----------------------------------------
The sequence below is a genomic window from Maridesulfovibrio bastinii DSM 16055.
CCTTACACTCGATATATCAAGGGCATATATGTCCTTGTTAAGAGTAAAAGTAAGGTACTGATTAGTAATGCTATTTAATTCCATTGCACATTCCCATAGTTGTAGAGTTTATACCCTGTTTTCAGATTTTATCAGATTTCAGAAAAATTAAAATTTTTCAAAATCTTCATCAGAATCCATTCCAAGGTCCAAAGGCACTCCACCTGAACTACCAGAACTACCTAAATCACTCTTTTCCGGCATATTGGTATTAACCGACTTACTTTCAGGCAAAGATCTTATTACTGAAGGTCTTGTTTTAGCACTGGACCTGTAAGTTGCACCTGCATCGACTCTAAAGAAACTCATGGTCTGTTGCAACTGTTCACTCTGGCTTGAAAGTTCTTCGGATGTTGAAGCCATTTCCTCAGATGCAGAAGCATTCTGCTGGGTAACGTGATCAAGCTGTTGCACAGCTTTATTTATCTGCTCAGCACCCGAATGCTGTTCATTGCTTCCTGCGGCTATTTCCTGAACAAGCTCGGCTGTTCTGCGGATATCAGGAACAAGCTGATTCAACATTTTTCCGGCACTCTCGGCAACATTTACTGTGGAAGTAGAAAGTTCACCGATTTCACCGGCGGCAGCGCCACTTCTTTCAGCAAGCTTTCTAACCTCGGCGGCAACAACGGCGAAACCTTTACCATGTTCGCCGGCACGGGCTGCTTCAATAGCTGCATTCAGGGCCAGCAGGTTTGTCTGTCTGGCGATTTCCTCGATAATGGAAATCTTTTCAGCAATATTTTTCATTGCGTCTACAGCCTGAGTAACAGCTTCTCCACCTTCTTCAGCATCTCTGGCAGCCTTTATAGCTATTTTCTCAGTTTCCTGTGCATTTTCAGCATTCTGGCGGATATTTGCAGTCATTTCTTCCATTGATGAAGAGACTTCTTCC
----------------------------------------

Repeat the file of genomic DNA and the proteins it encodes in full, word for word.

The sequence below is a genomic window from Maridesulfovibrio bastinii DSM 16055.
CCTTACACTCGATATATCAAGGGCATATATGTCCTTGTTAAGAGTAAAAGTAAGGTACTGATTAGTAATGCTATTTAATTCCATTGCACATTCCCATAGTTGTAGAGTTTATACCCTGTTTTCAGATTTTATCAGATTTCAGAAAAATTAAAATTTTTCAAAATCTTCATCAGAATCCATTCCAAGGTCCAAAGGCACTCCACCTGAACTACCAGAACTACCTAAATCACTCTTTTCCGGCATATTGGTATTAACCGACTTACTTTCAGGCAAAGATCTTATTACTGAAGGTCTTGTTTTAGCACTGGACCTGTAAGTTGCACCTGCATCGACTCTAAAGAAACTCATGGTCTGTTGCAACTGTTCACTCTGGCTTGAAAGTTCTTCGGATGTTGAAGCCATTTCCTCAGATGCAGAAGCATTCTGCTGGGTAACGTGATCAAGCTGTTGCACAGCTTTATTTATCTGCTCAGCACCCGAATGCTGTTCATTGCTTCCTGCGGCTATTTCCTGAACAAGCTCGGCTGTTCTGCGGATATCAGGAACAAGCTGATTCAACATTTTTCCGGCACTCTCGGCAACATTTACTGTGGAAGTAGAAAGTTCACCGATTTCACCGGCGGCAGCGCCACTTCTTTCAGCAAGCTTTCTAACCTCGGCGGCAACAACGGCGAAACCTTTACCATGTTCGCCGGCACGGGCTGCTTCAATAGCTGCATTCAGGGCCAGCAGGTTTGTCTGTCTGGCGATTTCCTCGATAATGGAAATCTTTTCAGCAATATTTTTCATTGCGTCTACAGCCTGAGTAACAGCTTCTCCACCTTCTTCAGCATCTCTGGCAGCCTTTATAGCTATTTTCTCAGTTTCCTGTGCATTTTCAGCATTCTGGCGGATATTTGCAGTCATTTCTTCCATTGATGAAGAGACTTCTTCC